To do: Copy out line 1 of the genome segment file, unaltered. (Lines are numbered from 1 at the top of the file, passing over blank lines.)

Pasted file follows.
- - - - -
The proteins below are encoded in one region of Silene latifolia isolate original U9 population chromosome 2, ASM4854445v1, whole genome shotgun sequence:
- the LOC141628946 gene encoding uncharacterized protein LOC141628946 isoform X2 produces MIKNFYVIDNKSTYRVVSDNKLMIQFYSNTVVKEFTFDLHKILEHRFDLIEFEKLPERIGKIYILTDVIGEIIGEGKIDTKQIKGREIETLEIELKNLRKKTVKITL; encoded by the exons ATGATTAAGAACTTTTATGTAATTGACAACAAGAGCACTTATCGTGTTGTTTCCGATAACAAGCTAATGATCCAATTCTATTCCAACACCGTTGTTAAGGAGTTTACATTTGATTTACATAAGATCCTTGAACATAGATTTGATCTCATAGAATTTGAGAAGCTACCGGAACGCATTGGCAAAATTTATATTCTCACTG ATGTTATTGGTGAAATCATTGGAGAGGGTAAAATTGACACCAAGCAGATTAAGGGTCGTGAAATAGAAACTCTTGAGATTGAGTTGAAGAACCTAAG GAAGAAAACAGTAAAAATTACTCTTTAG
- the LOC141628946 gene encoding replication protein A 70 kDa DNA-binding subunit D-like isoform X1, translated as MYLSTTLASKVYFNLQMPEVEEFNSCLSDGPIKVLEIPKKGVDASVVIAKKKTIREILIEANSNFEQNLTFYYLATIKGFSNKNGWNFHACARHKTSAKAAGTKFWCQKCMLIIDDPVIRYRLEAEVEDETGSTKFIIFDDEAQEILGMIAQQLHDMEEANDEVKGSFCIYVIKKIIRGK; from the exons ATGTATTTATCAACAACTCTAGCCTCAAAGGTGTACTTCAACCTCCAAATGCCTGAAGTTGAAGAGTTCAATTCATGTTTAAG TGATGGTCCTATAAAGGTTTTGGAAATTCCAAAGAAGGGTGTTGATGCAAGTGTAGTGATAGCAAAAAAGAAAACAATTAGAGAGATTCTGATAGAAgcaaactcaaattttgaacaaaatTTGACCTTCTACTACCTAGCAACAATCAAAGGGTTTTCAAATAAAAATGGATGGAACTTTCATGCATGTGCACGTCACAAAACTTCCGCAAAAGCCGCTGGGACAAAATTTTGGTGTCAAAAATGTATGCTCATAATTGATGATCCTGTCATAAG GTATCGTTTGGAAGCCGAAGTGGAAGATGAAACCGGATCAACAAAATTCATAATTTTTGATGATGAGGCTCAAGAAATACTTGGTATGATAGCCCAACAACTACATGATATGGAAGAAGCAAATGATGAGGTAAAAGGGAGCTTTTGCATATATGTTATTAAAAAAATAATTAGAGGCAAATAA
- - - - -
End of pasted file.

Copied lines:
The proteins below are encoded in one region of Silene latifolia isolate original U9 population chromosome 2, ASM4854445v1, whole genome shotgun sequence: